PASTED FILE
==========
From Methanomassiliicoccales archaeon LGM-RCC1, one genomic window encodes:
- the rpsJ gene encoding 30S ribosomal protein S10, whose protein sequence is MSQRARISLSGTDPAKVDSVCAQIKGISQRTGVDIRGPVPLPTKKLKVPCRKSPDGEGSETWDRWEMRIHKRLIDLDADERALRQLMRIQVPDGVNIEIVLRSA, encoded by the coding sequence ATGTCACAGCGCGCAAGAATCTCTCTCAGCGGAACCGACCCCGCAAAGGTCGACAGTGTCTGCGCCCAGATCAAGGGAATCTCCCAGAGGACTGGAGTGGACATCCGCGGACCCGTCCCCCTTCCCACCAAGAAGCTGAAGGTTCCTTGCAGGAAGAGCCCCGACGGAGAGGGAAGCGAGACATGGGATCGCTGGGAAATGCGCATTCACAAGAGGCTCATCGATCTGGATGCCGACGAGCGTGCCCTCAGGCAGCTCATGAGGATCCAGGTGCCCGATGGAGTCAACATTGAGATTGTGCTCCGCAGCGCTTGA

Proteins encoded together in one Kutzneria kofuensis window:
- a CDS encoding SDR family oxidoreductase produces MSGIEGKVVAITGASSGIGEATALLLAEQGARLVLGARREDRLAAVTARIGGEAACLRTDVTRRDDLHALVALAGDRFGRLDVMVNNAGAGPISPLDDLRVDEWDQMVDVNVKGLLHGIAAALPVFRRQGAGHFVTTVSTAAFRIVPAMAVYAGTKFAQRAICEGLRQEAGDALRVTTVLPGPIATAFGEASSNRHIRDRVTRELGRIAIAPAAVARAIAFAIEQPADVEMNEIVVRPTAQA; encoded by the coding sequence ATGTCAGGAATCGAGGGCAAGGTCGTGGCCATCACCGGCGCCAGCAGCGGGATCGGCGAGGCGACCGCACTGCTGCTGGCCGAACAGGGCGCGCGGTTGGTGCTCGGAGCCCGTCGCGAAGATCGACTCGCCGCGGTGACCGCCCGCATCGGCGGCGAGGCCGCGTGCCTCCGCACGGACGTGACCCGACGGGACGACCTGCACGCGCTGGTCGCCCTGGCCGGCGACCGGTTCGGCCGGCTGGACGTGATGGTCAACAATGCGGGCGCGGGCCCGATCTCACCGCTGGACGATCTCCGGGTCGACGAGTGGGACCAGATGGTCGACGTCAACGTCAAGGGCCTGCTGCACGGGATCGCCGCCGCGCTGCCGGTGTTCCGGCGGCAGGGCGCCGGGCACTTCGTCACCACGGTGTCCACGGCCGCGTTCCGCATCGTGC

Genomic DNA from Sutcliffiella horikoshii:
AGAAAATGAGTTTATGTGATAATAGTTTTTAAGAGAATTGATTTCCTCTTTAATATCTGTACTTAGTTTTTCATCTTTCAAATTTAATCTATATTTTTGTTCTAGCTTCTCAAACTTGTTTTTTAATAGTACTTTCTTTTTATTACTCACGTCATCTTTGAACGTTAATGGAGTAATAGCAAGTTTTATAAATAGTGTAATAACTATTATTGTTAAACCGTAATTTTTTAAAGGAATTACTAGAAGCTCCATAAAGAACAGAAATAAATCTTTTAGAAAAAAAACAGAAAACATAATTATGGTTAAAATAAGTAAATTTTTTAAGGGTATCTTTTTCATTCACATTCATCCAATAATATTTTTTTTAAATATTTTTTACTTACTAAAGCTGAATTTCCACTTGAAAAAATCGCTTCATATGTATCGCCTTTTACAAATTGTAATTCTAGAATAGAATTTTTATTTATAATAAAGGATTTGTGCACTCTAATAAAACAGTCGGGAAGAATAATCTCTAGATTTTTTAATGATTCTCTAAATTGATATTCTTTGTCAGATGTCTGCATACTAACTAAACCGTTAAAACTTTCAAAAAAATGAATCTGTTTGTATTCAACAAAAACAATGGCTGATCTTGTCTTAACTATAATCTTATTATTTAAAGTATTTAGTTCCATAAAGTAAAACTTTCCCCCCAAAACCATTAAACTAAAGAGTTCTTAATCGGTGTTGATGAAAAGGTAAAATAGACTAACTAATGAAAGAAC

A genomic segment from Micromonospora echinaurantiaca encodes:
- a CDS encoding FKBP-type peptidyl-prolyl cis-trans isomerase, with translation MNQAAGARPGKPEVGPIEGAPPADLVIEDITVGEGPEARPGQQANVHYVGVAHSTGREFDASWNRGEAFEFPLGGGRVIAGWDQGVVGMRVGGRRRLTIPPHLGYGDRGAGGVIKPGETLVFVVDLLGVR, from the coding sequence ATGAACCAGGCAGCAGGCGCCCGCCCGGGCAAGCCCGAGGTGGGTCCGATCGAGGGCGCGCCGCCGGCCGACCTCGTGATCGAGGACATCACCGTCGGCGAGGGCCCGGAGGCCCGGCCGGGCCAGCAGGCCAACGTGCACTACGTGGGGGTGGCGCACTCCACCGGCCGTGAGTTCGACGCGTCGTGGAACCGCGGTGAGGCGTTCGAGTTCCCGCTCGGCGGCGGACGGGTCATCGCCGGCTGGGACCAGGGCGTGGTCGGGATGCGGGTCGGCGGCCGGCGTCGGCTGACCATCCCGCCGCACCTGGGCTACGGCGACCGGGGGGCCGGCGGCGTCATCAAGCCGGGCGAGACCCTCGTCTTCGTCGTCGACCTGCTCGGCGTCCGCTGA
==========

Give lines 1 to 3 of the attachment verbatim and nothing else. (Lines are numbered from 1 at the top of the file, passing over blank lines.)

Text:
From Methanomassiliicoccales archaeon LGM-RCC1, one genomic window encodes:
- the rpsJ gene encoding 30S ribosomal protein S10, whose protein sequence is MSQRARISLSGTDPAKVDSVCAQIKGISQRTGVDIRGPVPLPTKKLKVPCRKSPDGEGSETWDRWEMRIHKRLIDLDADERALRQLMRIQVPDGVNIEIVLRSA, encoded by the coding sequence ATGTCACAGCGCGCAAGAATCTCTCTCAGCGGAACCGACCCCGCAAAGGTCGACAGTGTCTGCGCCCAGATCAAGGGAATCTCCCAGAGGACTGGAGTGGACATCCGCGGACCCGTCCCCCTTCCCACCAAGAAGCTGAAGGTTCCTTGCAGGAAGAGCCCCGACGGAGAGGGAAGCGAGACATGGGATCGCTGGGAAATGCGCATTCACAAGAGGCTCATCGATCTGGATGCCGACGAGCGTGCCCTCAGGCAGCTCATGAGGATCCAGGTGCCCGATGGAGTCAACATTGAGATTGTGCTCCGCAGCGCTTGA

Proteins encoded together in one Kutzneria kofuensis window: